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HIV/AIDS is markedly more prevalent in the homeless population than in the population of individuals in stable dwellings. Challenges such as inadequate access to care, HIV-risk behaviors and the costs of healthcare make it difficult for homeless persons living with HIV/AIDS (PLWHA) to improve their health. Conversely, PLWHA are more susceptible to homelessness due to diminished financial agency and emotional support. Recent policies enacted by the U.S. Department of Housing and Urban Development have increased the amount of funding available to supportive housing programs, yet 25% of all homeless PLWHA fall into chronic homelessness and worse health outcomes over time. This paper tests the association between HIV-related risk factors and the likelihood of chronic homelessness in PLWHA. Our results highlighted that incarceration was a significant contributor, Odds Ratio 1.83, after adjusting for illicit substance use.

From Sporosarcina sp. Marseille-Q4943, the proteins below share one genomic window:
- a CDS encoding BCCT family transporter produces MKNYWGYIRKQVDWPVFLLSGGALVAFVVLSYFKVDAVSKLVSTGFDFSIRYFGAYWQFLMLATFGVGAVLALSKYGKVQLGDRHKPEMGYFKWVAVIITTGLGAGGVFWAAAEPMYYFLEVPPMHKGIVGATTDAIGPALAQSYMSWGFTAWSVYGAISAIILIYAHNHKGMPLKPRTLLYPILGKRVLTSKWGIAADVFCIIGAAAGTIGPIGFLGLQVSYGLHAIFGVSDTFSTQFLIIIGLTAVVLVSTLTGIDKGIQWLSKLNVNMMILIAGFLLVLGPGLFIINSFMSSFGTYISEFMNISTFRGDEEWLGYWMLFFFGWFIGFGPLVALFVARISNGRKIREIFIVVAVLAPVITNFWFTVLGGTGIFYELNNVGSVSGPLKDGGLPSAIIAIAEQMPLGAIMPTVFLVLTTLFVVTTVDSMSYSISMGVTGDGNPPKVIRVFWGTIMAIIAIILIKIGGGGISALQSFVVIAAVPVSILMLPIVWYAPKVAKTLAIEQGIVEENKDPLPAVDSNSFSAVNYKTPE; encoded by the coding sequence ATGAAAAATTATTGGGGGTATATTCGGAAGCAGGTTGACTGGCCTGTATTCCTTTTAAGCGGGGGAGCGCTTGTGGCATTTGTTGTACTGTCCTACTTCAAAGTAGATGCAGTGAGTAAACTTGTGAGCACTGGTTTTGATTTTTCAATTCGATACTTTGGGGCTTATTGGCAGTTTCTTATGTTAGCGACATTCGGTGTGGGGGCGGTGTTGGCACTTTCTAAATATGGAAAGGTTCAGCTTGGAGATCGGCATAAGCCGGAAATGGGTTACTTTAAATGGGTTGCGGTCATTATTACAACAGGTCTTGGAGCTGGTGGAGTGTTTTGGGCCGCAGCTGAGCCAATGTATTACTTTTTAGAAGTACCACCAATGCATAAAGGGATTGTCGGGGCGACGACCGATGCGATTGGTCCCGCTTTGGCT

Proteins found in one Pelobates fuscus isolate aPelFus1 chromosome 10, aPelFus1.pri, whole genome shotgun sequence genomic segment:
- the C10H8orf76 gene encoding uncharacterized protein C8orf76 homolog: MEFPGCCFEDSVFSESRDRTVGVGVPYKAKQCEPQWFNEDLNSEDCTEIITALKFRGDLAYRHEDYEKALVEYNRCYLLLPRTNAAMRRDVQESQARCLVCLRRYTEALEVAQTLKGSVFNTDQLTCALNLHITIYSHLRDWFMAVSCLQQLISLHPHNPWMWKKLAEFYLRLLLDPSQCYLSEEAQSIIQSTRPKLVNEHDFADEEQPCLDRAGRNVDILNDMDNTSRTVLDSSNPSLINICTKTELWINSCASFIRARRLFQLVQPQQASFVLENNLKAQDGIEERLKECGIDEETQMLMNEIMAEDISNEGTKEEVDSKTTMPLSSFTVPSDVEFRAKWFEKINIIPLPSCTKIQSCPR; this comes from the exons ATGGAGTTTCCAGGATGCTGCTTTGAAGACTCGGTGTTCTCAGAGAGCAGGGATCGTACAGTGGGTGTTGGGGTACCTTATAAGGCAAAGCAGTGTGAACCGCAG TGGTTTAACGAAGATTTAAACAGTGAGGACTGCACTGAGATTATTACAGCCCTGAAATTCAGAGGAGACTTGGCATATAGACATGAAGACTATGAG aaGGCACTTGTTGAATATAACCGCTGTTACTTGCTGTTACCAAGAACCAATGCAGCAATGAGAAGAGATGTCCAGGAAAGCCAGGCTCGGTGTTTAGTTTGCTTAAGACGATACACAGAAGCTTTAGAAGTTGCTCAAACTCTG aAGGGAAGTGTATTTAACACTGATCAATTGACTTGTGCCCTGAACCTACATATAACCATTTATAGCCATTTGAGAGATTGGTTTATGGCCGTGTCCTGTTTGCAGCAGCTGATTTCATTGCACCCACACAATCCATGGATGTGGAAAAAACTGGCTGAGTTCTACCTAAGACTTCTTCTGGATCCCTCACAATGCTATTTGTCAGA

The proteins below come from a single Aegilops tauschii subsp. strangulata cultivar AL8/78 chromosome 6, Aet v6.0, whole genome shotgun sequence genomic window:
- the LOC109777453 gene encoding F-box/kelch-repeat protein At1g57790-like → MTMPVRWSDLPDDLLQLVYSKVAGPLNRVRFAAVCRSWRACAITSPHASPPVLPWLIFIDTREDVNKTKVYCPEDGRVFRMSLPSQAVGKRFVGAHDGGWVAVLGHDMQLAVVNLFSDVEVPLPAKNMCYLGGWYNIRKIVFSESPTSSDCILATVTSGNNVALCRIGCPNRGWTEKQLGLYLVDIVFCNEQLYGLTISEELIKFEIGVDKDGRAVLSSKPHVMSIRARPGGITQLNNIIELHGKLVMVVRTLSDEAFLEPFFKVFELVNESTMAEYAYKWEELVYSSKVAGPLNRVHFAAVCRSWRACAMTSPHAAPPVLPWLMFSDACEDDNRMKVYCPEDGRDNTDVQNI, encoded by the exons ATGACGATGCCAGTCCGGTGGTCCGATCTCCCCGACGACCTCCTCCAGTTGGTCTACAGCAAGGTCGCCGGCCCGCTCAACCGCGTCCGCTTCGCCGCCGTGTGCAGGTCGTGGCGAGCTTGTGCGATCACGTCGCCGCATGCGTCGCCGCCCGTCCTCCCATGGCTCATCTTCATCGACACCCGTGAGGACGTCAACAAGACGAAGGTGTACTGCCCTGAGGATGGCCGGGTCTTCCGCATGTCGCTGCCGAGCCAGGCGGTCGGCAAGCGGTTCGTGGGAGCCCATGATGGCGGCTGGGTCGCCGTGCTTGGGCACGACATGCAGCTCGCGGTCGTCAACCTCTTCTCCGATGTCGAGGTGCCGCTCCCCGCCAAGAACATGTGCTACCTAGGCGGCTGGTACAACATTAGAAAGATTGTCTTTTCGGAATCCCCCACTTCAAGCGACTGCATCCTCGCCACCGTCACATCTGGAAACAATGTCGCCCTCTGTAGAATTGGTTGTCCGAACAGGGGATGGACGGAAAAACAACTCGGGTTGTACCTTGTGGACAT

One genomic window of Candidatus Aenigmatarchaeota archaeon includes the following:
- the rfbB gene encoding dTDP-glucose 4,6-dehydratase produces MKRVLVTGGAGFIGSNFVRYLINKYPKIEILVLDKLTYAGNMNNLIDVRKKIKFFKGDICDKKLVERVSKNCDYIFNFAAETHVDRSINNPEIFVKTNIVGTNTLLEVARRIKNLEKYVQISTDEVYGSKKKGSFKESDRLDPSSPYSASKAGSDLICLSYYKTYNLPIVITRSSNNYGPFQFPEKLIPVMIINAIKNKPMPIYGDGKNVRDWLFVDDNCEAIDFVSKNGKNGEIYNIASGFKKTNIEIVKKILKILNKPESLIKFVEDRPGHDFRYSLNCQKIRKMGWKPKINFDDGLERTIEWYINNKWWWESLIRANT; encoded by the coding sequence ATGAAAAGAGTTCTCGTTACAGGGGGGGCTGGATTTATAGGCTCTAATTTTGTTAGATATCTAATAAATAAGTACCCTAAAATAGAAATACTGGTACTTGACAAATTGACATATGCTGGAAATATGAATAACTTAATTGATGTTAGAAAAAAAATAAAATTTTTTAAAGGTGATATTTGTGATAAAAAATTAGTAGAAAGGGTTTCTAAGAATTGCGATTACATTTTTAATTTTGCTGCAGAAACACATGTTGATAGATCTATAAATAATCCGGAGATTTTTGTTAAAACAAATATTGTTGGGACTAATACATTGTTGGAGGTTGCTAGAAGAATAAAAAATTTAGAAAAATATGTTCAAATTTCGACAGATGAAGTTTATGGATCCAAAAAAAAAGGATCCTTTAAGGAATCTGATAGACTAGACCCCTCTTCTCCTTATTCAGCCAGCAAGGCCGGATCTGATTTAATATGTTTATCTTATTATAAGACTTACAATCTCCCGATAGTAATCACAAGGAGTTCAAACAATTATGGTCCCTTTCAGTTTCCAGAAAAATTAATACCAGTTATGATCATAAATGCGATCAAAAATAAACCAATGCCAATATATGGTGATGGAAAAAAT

Considering that the U.S. federal and state governments spend more than $587 million dollars annually on housing and health support for the homeless, it may prove beneficial to the health of homeless PLWHA and more cost effective to the government over time to combine tailored housing prevention activities with programs known to reduce the transmission of HIV for homeless PLWHA who are more likely to recede into chronic homelessness.